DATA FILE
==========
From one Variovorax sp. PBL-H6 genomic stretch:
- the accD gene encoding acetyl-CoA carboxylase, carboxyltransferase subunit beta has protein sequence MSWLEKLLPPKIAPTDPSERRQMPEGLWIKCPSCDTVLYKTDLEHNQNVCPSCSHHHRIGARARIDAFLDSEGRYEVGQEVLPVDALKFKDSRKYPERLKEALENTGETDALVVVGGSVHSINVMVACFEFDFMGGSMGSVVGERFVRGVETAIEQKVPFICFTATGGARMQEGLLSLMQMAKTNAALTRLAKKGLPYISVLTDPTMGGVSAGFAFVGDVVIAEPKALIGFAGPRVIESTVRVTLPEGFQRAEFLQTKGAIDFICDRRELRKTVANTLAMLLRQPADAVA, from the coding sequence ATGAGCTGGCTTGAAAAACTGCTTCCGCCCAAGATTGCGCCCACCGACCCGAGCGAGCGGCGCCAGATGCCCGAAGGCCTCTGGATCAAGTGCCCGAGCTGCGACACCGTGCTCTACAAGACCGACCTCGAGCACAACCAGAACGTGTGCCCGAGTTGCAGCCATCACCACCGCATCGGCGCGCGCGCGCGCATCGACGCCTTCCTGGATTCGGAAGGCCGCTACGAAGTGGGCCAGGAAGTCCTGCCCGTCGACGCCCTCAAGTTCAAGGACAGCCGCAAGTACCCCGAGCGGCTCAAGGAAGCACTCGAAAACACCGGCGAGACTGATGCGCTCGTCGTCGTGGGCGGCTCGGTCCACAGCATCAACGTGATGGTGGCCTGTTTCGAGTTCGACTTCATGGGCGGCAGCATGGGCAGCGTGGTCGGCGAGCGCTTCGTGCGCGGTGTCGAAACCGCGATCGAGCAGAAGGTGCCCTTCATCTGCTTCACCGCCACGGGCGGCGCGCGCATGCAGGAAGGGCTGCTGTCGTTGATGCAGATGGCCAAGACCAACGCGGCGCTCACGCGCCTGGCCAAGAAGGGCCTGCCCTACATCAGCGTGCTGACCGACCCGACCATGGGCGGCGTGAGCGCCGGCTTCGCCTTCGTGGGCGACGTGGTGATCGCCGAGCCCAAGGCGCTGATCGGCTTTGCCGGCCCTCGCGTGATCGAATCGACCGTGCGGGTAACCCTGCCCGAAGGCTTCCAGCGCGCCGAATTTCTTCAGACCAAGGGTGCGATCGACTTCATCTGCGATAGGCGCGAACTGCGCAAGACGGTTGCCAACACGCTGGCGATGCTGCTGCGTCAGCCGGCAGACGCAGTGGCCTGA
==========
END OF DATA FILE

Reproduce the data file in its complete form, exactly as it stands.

From one Variovorax sp. PBL-H6 genomic stretch:
- the accD gene encoding acetyl-CoA carboxylase, carboxyltransferase subunit beta has protein sequence MSWLEKLLPPKIAPTDPSERRQMPEGLWIKCPSCDTVLYKTDLEHNQNVCPSCSHHHRIGARARIDAFLDSEGRYEVGQEVLPVDALKFKDSRKYPERLKEALENTGETDALVVVGGSVHSINVMVACFEFDFMGGSMGSVVGERFVRGVETAIEQKVPFICFTATGGARMQEGLLSLMQMAKTNAALTRLAKKGLPYISVLTDPTMGGVSAGFAFVGDVVIAEPKALIGFAGPRVIESTVRVTLPEGFQRAEFLQTKGAIDFICDRRELRKTVANTLAMLLRQPADAVA, from the coding sequence ATGAGCTGGCTTGAAAAACTGCTTCCGCCCAAGATTGCGCCCACCGACCCGAGCGAGCGGCGCCAGATGCCCGAAGGCCTCTGGATCAAGTGCCCGAGCTGCGACACCGTGCTCTACAAGACCGACCTCGAGCACAACCAGAACGTGTGCCCGAGTTGCAGCCATCACCACCGCATCGGCGCGCGCGCGCGCATCGACGCCTTCCTGGATTCGGAAGGCCGCTACGAAGTGGGCCAGGAAGTCCTGCCCGTCGACGCCCTCAAGTTCAAGGACAGCCGCAAGTACCCCGAGCGGCTCAAGGAAGCACTCGAAAACACCGGCGAGACTGATGCGCTCGTCGTCGTGGGCGGCTCGGTCCACAGCATCAACGTGATGGTGGCCTGTTTCGAGTTCGACTTCATGGGCGGCAGCATGGGCAGCGTGGTCGGCGAGCGCTTCGTGCGCGGTGTCGAAACCGCGATCGAGCAGAAGGTGCCCTTCATCTGCTTCACCGCCACGGGCGGCGCGCGCATGCAGGAAGGGCTGCTGTCGTTGATGCAGATGGCCAAGACCAACGCGGCGCTCACGCGCCTGGCCAAGAAGGGCCTGCCCTACATCAGCGTGCTGACCGACCCGACCATGGGCGGCGTGAGCGCCGGCTTCGCCTTCGTGGGCGACGTGGTGATCGCCGAGCCCAAGGCGCTGATCGGCTTTGCCGGCCCTCGCGTGATCGAATCGACCGTGCGGGTAACCCTGCCCGAAGGCTTCCAGCGCGCCGAATTTCTTCAGACCAAGGGTGCGATCGACTTCATCTGCGATAGGCGCGAACTGCGCAAGACGGTTGCCAACACGCTGGCGATGCTGCTGCGTCAGCCGGCAGACGCAGTGGCCTGA